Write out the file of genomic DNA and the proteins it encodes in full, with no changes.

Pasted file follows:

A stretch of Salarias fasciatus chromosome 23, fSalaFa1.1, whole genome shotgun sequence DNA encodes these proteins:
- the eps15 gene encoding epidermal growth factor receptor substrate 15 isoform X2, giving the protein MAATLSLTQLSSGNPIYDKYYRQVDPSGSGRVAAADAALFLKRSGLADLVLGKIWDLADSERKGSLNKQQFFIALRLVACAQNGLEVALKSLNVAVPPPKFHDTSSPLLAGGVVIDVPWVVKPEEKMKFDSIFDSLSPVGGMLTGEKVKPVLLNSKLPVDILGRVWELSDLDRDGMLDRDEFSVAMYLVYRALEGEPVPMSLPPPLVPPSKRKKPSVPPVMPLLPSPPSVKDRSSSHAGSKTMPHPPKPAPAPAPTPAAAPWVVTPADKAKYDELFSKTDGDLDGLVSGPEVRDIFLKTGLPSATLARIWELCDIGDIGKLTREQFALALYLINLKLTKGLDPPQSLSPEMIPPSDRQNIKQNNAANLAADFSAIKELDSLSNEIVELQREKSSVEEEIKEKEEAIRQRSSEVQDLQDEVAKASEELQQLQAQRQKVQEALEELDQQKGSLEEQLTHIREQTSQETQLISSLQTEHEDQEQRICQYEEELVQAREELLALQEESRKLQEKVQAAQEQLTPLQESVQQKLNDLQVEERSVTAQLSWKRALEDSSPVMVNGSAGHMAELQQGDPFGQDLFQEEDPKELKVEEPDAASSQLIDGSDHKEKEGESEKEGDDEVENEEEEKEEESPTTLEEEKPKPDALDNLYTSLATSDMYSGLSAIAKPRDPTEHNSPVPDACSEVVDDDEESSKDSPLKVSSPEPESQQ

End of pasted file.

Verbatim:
A stretch of Salarias fasciatus chromosome 23, fSalaFa1.1, whole genome shotgun sequence DNA encodes these proteins:
- the eps15 gene encoding epidermal growth factor receptor substrate 15 isoform X2, giving the protein MAATLSLTQLSSGNPIYDKYYRQVDPSGSGRVAAADAALFLKRSGLADLVLGKIWDLADSERKGSLNKQQFFIALRLVACAQNGLEVALKSLNVAVPPPKFHDTSSPLLAGGVVIDVPWVVKPEEKMKFDSIFDSLSPVGGMLTGEKVKPVLLNSKLPVDILGRVWELSDLDRDGMLDRDEFSVAMYLVYRALEGEPVPMSLPPPLVPPSKRKKPSVPPVMPLLPSPPSVKDRSSSHAGSKTMPHPPKPAPAPAPTPAAAPWVVTPADKAKYDELFSKTDGDLDGLVSGPEVRDIFLKTGLPSATLARIWELCDIGDIGKLTREQFALALYLINLKLTKGLDPPQSLSPEMIPPSDRQNIKQNNAANLAADFSAIKELDSLSNEIVELQREKSSVEEEIKEKEEAIRQRSSEVQDLQDEVAKASEELQQLQAQRQKVQEALEELDQQKGSLEEQLTHIREQTSQETQLISSLQTEHEDQEQRICQYEEELVQAREELLALQEESRKLQEKVQAAQEQLTPLQESVQQKLNDLQVEERSVTAQLSWKRALEDSSPVMVNGSAGHMAELQQGDPFGQDLFQEEDPKELKVEEPDAASSQLIDGSDHKEKEGESEKEGDDEVENEEEEKEEESPTTLEEEKPKPDALDNLYTSLATSDMYSGLSAIAKPRDPTEHNSPVPDACSEVVDDDEESSKDSPLKVSSPEPESQQ